According to new research, there are probably more than 10,000 pre-Columbian archaeological sites hidden throughout the Amazon basin.
Indigenous societies have lived within the Amazon basin for more than 12,000 years. Throughout their history, these ancient peoples developed various techniques to cultivate and transform the land that surrounded them. They had a profound knowledge of earthmoving, riverine dynamics, soil enrichment, and plant and animal ecology. This allowed them to create a domesticated landscape that was far more suitable for human habitation.
These transformations to the landscape and the earthwork structures they created have had a lasting impact on the forest they lived in. However, the size and scale of these transformations are not well known.
This is because there has never been a comprehensive survey of pre-Columbian (the periods of history prior to the arrival of the Spanish in South America during the 15th century) sites throughout the Amazon basin. That is, until now.
“The massive extent of archaeological sites and widespread human-modified forests across Amazonia is critically important for establishing an accurate understanding of interactions between human societies, Amazonian forests, and Earth’s climate,” the authors explain in their paper.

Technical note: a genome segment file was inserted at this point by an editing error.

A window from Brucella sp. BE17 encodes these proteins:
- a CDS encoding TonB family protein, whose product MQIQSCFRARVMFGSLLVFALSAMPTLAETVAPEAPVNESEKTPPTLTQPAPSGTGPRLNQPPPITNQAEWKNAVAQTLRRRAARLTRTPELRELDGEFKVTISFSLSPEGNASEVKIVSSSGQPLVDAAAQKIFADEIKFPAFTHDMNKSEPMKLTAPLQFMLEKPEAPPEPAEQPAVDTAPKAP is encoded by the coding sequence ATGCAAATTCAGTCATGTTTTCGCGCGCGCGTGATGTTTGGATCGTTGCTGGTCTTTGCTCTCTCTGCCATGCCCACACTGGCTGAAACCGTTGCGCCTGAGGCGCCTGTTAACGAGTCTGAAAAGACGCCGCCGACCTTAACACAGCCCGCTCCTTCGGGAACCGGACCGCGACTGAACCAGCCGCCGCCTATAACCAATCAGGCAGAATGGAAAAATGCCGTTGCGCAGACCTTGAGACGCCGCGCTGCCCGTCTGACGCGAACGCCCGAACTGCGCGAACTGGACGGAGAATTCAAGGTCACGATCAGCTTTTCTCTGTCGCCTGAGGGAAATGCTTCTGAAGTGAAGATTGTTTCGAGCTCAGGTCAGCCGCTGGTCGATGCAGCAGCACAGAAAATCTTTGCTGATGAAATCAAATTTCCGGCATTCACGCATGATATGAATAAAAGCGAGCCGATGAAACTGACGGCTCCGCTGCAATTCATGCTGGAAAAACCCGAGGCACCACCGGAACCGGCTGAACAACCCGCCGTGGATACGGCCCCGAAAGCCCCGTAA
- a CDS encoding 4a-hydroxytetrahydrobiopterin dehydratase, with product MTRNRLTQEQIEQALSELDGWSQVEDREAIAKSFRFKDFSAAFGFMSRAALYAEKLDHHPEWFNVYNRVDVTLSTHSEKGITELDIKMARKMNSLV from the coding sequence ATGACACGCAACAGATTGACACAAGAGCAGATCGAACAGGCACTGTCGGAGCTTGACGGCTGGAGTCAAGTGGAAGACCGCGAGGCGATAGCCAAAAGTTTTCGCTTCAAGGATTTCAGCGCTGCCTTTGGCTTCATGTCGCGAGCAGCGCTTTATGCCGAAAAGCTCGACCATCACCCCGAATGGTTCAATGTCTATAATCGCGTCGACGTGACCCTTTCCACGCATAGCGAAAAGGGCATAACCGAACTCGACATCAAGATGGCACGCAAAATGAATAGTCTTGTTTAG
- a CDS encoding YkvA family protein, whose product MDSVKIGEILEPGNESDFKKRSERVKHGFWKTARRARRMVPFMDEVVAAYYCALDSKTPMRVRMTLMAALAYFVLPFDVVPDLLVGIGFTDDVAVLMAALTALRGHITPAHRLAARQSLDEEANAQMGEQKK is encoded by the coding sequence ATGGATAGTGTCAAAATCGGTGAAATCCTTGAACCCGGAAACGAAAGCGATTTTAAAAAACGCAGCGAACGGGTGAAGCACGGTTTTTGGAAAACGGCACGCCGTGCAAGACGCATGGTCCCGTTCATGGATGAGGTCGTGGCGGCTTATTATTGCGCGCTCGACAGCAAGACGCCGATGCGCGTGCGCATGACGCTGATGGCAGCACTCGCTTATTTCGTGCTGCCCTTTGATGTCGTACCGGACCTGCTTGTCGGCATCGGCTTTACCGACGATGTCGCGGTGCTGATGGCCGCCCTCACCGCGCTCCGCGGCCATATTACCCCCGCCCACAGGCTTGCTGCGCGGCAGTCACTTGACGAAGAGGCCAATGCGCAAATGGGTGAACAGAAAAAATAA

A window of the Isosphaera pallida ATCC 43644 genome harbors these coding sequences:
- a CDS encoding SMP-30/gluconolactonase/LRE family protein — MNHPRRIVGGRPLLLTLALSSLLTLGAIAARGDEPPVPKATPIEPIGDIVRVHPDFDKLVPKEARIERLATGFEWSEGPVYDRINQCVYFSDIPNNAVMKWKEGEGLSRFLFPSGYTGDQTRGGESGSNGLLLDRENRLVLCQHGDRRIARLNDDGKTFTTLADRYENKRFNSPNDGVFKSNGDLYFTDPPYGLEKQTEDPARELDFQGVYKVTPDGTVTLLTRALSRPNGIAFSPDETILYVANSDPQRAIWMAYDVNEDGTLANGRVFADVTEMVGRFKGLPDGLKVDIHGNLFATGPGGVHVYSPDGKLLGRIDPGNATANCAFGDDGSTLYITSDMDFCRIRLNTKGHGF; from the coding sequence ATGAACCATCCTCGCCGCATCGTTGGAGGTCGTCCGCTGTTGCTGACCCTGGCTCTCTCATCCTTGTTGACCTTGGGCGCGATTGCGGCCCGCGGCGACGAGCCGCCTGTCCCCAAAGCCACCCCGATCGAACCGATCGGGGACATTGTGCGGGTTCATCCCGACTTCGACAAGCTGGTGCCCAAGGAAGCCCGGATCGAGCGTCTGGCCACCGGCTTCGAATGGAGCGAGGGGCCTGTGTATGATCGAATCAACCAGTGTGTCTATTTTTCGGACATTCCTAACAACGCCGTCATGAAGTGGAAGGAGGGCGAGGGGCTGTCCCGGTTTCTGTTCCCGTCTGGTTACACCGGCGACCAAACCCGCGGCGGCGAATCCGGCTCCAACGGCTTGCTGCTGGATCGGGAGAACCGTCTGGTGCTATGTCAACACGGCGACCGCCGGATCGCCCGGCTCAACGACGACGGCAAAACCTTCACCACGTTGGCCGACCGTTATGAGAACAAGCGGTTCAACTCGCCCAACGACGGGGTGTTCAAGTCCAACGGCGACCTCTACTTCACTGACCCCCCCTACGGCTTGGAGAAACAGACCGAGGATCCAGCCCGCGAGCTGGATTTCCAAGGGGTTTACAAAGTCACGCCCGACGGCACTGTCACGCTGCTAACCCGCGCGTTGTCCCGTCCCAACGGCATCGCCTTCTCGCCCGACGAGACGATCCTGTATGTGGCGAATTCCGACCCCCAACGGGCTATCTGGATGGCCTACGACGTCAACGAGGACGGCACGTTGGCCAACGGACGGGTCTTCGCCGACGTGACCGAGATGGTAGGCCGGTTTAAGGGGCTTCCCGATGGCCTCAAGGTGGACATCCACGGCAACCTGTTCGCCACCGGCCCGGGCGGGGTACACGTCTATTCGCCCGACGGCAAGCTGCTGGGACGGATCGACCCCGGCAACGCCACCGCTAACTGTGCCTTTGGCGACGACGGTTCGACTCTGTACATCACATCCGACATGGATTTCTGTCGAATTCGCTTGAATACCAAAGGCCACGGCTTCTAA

Previously, airborne LiDAR (Light Detection and Ranging) has identified many previously unknown pre-Columbian structures and earthworks in the heavily obscured forests of Central and South America. This technique essentially uses light to scan and map the world below the forest canopy. It can detect and measure small changes in topography on the ground surface.
Using this data, Vinicius Peripato and colleagues searched 5,315 square kilometers (2,052 square miles) of LiDAR survey data and discovered 24 unknown human-made structures, including fortified villages, defensive and ceremonial structures, mountaintop settlements, and geoglyphs, in various locations across the basin.
This may sound impressive, but the surveyed territory represents only 0.08 percent of the total area of Amazonia. There is potentially so much more to be discovered.
To address this, Peripato and the team combined data from their small survey with that from other studies that had previously identified structures in the Amazon basin. They assessed this data with a predictive special distribution model that estimates that between 10,272 and 23,648 large-scale pre-Columbian structures remain undiscovered, especially in southwestern Amazonia.
The team also identified relationships between the predicted probability of earthworks and the occurrence and abundance of domesticated tree species. Not only did they find a significant association between the two, but they also believe it reveals just how active pre-Columbian Indigenous societies were in forest management practices, which have had lasting influences on modern Amazonian ecology.
“Amazonian forests clearly merit protection not only for their ecological and environmental value but also for their high archaeological, social, and biocultural value, which can teach modern society how to sustainably manage its natural resources,” the team conclude.
The study is published in Science.